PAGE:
Is it Legal for Information on my Credit File to Be Used for Advertising?

Actually, yes. You may be surprised to learn that any business with a “permissible purpose” can gain access to your credit report, including anyone who wants to be in business with you. “Permissable purposes” include creditors and companies who pull your credit scores for “promotional purposes” – that is, they want to see if they should market their services to you. This is perfectly legal and admissible. These inquiries then become part of your credit report – but they are called “soft inquiries.” “Hard inquiries” are inquiries that come from a lender who is inquiring for the specific purpose of extending you credit. Numerous hard inquiries can have a negative impact on your score, but soft inquiries have no impact whatsoever.

Whenever you receive a “preapproved” or “prescreened” offer of credit, this is because the bank or company who is offering credit to you has either pulled your credit information through a “soft inquiry,” or the credit bureau has sold your information as part of a “trigger lead” program. “Trigger leads” happen when you authorize a lender to access your credit report in reference to a loan application, or other type of credit application. If you meet certain searchable criteria that lenders are looking for (such as age, state of residence, annual income, and credit score), the credit bureau may send your name, address and telephone number to lenders who are part of the trigger lead program, in order for them to solicit your business.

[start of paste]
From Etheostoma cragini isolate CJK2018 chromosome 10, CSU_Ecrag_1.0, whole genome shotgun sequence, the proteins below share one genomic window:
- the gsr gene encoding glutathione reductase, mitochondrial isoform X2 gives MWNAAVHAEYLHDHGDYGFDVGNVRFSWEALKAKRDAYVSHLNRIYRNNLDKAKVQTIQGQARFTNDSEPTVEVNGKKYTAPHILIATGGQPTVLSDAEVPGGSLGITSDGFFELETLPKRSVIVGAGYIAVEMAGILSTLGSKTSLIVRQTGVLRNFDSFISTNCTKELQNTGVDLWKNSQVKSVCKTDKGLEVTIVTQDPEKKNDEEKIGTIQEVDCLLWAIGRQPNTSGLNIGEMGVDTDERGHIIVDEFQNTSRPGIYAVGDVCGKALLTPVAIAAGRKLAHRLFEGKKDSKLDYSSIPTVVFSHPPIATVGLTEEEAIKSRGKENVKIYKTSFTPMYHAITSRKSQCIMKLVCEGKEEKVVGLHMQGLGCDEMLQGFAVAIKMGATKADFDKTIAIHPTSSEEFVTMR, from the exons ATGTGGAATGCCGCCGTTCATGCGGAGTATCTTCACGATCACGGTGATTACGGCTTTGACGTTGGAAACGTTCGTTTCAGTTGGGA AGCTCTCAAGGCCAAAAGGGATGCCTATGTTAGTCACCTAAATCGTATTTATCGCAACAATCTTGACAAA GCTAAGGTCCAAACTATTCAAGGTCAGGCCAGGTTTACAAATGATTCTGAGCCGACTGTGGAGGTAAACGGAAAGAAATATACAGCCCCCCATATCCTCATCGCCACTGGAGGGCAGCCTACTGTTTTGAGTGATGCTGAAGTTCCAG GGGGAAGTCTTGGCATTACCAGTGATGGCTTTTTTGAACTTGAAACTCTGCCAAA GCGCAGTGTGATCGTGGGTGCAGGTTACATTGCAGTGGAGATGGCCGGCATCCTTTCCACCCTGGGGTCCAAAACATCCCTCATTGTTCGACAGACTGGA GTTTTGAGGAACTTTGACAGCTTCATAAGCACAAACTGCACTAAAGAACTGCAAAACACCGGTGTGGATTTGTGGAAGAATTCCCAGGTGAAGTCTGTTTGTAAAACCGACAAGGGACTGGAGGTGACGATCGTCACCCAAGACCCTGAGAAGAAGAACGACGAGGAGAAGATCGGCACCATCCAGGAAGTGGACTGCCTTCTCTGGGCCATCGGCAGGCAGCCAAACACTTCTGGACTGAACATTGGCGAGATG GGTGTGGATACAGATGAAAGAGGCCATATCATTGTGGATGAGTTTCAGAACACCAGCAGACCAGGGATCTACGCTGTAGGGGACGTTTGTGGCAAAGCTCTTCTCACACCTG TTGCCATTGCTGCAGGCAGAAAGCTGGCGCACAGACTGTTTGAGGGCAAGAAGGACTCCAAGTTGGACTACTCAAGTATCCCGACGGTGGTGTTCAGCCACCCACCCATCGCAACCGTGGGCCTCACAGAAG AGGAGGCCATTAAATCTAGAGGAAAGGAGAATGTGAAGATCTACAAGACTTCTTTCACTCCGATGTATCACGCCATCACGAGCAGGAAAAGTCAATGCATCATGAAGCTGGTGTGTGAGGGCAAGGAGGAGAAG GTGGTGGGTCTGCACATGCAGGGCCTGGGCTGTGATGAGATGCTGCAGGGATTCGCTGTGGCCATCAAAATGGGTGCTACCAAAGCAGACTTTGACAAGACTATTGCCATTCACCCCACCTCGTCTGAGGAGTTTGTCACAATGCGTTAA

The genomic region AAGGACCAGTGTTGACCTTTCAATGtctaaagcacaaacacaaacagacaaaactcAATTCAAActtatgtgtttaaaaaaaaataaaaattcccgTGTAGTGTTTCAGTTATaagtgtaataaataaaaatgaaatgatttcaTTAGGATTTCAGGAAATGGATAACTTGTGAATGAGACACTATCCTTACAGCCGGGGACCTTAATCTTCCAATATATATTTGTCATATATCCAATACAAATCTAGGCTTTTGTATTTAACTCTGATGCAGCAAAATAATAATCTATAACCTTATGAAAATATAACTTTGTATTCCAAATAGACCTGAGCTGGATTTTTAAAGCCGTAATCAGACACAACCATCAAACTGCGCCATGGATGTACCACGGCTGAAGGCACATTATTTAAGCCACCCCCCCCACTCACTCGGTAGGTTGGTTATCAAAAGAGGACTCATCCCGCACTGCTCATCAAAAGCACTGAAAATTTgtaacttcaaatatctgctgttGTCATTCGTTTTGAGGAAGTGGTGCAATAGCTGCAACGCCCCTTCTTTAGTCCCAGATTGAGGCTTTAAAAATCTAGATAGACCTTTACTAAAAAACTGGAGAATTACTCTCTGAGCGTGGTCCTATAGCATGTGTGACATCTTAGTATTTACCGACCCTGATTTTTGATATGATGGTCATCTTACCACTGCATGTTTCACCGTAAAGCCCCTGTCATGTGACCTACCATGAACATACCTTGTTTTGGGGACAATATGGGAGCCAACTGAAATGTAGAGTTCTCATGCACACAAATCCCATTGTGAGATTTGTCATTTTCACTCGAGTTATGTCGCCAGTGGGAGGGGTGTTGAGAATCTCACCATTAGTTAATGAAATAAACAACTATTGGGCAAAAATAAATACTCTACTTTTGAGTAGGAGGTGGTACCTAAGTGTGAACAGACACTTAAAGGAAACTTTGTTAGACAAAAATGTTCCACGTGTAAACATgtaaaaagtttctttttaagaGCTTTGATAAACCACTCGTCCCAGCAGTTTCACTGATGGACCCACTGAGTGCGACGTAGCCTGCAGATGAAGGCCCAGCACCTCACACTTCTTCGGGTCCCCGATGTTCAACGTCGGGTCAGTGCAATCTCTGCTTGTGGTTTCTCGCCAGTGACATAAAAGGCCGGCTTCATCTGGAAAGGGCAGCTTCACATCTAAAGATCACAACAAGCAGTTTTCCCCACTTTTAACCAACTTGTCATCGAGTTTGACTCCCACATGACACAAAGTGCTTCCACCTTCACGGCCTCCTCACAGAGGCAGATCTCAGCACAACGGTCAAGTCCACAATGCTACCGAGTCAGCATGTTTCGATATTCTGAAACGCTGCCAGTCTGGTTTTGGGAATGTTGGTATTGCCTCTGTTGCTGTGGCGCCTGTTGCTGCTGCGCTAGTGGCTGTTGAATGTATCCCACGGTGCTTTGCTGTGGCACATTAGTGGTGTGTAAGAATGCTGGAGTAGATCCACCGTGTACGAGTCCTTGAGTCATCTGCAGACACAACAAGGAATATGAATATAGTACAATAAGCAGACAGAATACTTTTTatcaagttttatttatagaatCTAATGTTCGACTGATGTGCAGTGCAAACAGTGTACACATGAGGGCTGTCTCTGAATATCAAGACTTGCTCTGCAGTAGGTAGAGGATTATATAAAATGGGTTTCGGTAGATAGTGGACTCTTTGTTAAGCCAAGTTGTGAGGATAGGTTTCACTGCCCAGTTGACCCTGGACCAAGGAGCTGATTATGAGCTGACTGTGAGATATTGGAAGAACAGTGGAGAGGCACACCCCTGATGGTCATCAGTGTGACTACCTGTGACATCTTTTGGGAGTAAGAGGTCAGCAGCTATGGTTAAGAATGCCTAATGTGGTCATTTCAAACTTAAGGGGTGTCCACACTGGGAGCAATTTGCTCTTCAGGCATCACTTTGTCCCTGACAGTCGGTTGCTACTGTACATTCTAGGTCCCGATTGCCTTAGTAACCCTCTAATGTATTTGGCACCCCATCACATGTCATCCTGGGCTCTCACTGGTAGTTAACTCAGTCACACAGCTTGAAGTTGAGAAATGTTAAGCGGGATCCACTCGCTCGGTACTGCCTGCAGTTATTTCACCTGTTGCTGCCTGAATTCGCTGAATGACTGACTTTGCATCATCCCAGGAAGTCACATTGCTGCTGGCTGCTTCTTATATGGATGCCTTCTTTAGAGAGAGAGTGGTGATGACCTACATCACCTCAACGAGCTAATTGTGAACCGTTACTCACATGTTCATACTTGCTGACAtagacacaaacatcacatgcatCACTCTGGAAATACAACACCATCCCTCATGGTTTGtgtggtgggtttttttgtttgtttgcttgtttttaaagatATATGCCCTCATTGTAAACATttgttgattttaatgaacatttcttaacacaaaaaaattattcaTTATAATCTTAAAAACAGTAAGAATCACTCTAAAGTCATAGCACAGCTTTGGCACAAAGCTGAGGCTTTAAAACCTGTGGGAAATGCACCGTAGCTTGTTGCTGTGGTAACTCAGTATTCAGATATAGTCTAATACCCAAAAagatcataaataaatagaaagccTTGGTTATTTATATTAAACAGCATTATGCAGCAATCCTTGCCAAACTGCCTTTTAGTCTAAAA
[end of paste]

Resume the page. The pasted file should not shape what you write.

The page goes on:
You can choose to opt out of receiving this sort of targeted advertising by going to www.optoutprescreen.com. While this method will not eliminate all targeted advertising, it should eliminate a lot of preapproved offers for five years. For more information, you can consult the Fair Credit Reporting Act (FCRA), which is a federal law that restricts who has access to the information in your credit report.